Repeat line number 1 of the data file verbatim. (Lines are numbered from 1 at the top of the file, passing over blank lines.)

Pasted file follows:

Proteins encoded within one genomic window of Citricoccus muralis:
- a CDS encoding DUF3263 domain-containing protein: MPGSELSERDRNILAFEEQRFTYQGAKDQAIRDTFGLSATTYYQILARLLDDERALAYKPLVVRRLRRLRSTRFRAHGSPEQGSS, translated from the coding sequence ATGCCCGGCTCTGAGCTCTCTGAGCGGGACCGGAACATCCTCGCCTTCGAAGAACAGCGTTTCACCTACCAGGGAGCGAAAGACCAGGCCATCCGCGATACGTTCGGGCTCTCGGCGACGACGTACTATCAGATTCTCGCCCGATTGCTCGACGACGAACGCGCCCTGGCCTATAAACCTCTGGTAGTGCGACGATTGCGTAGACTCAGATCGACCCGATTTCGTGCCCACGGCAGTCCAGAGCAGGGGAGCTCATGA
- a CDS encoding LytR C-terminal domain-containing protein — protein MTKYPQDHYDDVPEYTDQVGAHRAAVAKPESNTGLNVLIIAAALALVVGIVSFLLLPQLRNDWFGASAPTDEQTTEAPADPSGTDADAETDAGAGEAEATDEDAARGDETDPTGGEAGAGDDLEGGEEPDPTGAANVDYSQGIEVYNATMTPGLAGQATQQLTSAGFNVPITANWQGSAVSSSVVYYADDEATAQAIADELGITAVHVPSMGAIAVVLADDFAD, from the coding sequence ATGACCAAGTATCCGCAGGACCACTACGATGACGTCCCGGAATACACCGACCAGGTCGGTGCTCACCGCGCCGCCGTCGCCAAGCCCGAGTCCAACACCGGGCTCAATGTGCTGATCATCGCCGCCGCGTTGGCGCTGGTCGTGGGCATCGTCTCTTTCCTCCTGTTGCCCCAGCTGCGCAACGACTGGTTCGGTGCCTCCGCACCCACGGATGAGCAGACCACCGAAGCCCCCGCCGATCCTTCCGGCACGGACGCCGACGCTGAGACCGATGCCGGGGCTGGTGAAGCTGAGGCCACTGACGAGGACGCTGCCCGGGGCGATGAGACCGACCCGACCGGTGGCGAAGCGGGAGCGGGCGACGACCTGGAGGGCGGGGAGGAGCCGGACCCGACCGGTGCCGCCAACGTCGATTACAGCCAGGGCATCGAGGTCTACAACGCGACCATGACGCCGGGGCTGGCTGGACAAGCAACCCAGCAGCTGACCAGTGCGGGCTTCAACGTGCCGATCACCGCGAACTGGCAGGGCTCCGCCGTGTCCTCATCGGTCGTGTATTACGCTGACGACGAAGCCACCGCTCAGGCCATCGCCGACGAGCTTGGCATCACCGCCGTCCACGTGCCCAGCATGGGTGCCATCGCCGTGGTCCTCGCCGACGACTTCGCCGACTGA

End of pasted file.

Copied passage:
Proteins encoded within one genomic window of Citricoccus muralis: